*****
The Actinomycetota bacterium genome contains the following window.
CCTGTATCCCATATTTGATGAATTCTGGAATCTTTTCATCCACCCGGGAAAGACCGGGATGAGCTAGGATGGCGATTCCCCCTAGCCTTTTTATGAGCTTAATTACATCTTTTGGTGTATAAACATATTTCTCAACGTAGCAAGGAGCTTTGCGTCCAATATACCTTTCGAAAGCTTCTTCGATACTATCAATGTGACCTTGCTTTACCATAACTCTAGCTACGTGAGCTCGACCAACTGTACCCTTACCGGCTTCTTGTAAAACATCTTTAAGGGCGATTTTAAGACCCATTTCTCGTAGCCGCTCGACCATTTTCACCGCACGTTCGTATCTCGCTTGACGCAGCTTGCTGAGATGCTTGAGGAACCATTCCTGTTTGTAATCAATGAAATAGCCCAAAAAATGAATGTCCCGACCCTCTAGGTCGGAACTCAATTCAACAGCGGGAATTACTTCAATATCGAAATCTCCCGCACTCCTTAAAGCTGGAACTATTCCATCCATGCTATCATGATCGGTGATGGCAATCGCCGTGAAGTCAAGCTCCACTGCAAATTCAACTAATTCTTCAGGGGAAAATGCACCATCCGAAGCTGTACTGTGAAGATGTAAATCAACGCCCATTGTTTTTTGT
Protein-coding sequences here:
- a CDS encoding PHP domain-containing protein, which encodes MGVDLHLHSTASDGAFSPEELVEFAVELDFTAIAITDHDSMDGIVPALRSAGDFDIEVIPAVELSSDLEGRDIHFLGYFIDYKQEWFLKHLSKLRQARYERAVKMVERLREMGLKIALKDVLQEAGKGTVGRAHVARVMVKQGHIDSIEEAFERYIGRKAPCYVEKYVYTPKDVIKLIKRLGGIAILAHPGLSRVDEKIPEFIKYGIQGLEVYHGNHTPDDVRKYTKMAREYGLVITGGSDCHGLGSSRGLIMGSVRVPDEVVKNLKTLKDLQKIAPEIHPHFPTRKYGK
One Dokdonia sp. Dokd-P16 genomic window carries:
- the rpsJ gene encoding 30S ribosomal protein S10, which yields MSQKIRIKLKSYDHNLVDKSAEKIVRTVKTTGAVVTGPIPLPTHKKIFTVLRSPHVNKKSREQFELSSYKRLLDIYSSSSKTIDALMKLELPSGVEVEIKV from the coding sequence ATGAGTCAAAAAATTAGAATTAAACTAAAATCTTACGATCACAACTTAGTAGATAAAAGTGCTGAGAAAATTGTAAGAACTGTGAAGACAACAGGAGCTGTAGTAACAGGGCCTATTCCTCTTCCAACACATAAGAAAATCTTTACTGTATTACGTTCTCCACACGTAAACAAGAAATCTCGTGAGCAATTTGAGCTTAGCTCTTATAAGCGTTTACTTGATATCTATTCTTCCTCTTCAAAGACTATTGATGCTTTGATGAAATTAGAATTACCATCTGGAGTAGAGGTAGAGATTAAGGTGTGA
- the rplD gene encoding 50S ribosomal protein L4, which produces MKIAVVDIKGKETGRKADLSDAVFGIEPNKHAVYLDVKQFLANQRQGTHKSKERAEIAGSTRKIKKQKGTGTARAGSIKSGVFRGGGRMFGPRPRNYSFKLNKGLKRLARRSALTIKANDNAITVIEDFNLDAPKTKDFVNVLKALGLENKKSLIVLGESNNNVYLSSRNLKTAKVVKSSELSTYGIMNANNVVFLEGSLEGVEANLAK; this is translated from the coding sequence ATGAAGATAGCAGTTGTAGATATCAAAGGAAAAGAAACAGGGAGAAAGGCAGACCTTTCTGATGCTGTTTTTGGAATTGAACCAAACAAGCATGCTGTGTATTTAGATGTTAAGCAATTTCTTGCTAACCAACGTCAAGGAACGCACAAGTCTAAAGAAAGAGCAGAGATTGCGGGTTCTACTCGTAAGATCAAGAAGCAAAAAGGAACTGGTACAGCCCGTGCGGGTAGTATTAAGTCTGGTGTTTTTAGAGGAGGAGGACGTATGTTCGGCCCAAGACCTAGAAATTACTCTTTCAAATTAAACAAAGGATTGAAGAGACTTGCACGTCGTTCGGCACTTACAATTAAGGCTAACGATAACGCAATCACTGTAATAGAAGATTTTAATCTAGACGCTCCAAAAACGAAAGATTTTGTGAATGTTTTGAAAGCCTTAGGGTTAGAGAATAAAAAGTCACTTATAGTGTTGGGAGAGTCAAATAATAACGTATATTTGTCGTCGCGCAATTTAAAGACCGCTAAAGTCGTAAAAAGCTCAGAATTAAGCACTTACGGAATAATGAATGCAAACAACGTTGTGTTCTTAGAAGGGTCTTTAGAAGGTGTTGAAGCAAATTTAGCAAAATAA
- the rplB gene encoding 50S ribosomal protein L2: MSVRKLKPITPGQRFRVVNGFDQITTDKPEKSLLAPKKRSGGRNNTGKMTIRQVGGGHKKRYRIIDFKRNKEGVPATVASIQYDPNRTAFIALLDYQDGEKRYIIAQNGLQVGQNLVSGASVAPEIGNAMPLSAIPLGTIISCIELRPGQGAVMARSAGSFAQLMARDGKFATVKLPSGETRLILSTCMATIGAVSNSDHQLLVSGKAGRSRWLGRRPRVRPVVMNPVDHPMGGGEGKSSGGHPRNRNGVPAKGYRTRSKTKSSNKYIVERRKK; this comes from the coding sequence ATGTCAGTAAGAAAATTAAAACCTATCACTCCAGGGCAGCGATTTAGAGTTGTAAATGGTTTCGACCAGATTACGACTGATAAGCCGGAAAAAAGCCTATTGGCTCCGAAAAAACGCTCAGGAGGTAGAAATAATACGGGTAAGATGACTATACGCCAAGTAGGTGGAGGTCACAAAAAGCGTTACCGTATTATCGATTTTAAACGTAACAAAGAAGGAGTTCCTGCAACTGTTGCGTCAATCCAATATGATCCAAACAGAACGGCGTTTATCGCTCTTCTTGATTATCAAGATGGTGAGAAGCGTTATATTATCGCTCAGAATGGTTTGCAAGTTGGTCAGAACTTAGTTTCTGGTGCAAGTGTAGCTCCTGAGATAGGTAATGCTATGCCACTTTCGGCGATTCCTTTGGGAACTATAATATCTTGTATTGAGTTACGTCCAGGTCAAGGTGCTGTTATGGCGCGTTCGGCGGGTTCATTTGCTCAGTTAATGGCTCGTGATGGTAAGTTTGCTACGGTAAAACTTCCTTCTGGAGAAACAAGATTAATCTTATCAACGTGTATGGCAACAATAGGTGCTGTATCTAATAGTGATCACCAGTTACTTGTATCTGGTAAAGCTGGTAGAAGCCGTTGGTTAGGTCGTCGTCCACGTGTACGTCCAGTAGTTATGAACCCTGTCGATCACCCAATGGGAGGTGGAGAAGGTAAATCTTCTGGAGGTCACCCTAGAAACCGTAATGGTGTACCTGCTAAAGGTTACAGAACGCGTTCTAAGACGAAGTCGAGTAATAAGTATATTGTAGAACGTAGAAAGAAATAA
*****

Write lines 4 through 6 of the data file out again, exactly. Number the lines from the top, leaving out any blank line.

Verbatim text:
- a CDS encoding PHP domain-containing protein, which encodes MGVDLHLHSTASDGAFSPEELVEFAVELDFTAIAITDHDSMDGIVPALRSAGDFDIEVIPAVELSSDLEGRDIHFLGYFIDYKQEWFLKHLSKLRQARYERAVKMVERLREMGLKIALKDVLQEAGKGTVGRAHVARVMVKQGHIDSIEEAFERYIGRKAPCYVEKYVYTPKDVIKLIKRLGGIAILAHPGLSRVDEKIPEFIKYGIQGLEVYHGNHTPDDVRKYTKMAREYGLVITGGSDCHGLGSSRGLIMGSVRVPDEVVKNLKTLKDLQKIAPEIHPHFPTRKYGK
One Dokdonia sp. Dokd-P16 genomic window carries:
- the rpsJ gene encoding 30S ribosomal protein S10, which yields MSQKIRIKLKSYDHNLVDKSAEKIVRTVKTTGAVVTGPIPLPTHKKIFTVLRSPHVNKKSREQFELSSYKRLLDIYSSSSKTIDALMKLELPSGVEVEIKV from the coding sequence ATGAGTCAAAAAATTAGAATTAAACTAAAATCTTACGATCACAACTTAGTAGATAAAAGTGCTGAGAAAATTGTAAGAACTGTGAAGACAACAGGAGCTGTAGTAACAGGGCCTATTCCTCTTCCAACACATAAGAAAATCTTTACTGTATTACGTTCTCCACACGTAAACAAGAAATCTCGTGAGCAATTTGAGCTTAGCTCTTATAAGCGTTTACTTGATATCTATTCTTCCTCTTCAAAGACTATTGATGCTTTGATGAAATTAGAATTACCATCTGGAGTAGAGGTAGAGATTAAGGTGTGA